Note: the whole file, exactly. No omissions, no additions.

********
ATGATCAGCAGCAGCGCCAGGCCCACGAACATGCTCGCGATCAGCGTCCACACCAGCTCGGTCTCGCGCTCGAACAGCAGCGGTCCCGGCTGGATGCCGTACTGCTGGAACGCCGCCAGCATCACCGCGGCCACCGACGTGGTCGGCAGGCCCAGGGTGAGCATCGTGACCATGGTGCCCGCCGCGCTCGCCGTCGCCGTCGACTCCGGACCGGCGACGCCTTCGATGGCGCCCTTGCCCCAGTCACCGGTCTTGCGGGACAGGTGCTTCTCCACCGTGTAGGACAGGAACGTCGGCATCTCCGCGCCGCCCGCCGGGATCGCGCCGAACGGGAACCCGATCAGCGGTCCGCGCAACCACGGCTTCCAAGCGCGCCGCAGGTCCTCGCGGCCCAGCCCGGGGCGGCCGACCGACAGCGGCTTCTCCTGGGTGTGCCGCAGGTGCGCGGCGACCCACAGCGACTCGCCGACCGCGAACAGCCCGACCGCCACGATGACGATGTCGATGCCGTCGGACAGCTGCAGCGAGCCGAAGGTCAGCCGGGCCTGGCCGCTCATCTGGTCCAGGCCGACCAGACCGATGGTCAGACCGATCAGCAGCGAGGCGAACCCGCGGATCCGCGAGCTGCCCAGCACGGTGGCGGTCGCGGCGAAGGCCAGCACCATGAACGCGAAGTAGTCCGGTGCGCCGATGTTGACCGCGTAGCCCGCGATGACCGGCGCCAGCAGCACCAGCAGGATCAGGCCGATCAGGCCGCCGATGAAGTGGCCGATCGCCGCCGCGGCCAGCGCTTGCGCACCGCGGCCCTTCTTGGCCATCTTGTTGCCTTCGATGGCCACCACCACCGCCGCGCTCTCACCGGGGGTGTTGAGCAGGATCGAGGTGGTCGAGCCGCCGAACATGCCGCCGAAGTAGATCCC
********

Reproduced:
ATGATCAGCAGCAGCGCCAGGCCCACGAACATGCTCGCGATCAGCGTCCACACCAGCTCGGTCTCGCGCTCGAACAGCAGCGGTCCCGGCTGGATGCCGTACTGCTGGAACGCCGCCAGCATCACCGCGGCCACCGACGTGGTCGGCAGGCCCAGGGTGAGCATCGTGACCATGGTGCCCGCCGCGCTCGCCGTCGCCGTCGACTCCGGACCGGCGACGCCTTCGATGGCGCCCTTGCCCCAGTCACCGGTCTTGCGGGACAGGTGCTTCTCCACCGTGTAGGACAGGAACGTCGGCATCTCCGCGCCGCCCGCCGGGATCGCGCCGAACGGGAACCCGATCAGCGGTCCGCGCAACCACGGCTTCCAAGCGCGCCGCAGGTCCTCGCGGCCCAGCCCGGGGCGGCCGACCGACAGCGGCTTCTCCTGGGTGTGCCGCAGGTGCGCGGCGACCCACAGCGACTCGCCGACCGCGAACAGCCCGACCGCCACGATGACGATGTCGATGCCGTCGGACAGCTGCAGCGAGCCGAAGGTCAGCCGGGCCTGGCCGCTCATCTGGTCCAGGCCGACCAGACCGATGGTCAGACCGATCAGCAGCGAGGCGAACCCGCGGATCCGCGAGCTGCCCAGCACGGTGGCGGTCGCGGCGAAGGCCAGCACCATGAACGCGAAGTAGTCCGGTGCGCCGATGTTGACCGCGTAGCCCGCGATGACCGGCGCCAGCAGCACCAGCAGGATCAGGCCGATCAGGCCGCCGATGAAGTGGCCGATCGCCGCCGCGGCCAGCGCTTGCGCACCGCGGCCCTTCTTGGCCATCTTGTTGCCTTCGATGGCCACCACCACCGCCGCGCTCTCACCGGGGGTGTTGAGCAGGATCGAGGTGGTCGAGCCGCCGAACATGCCGCCGAAGTAGATCCC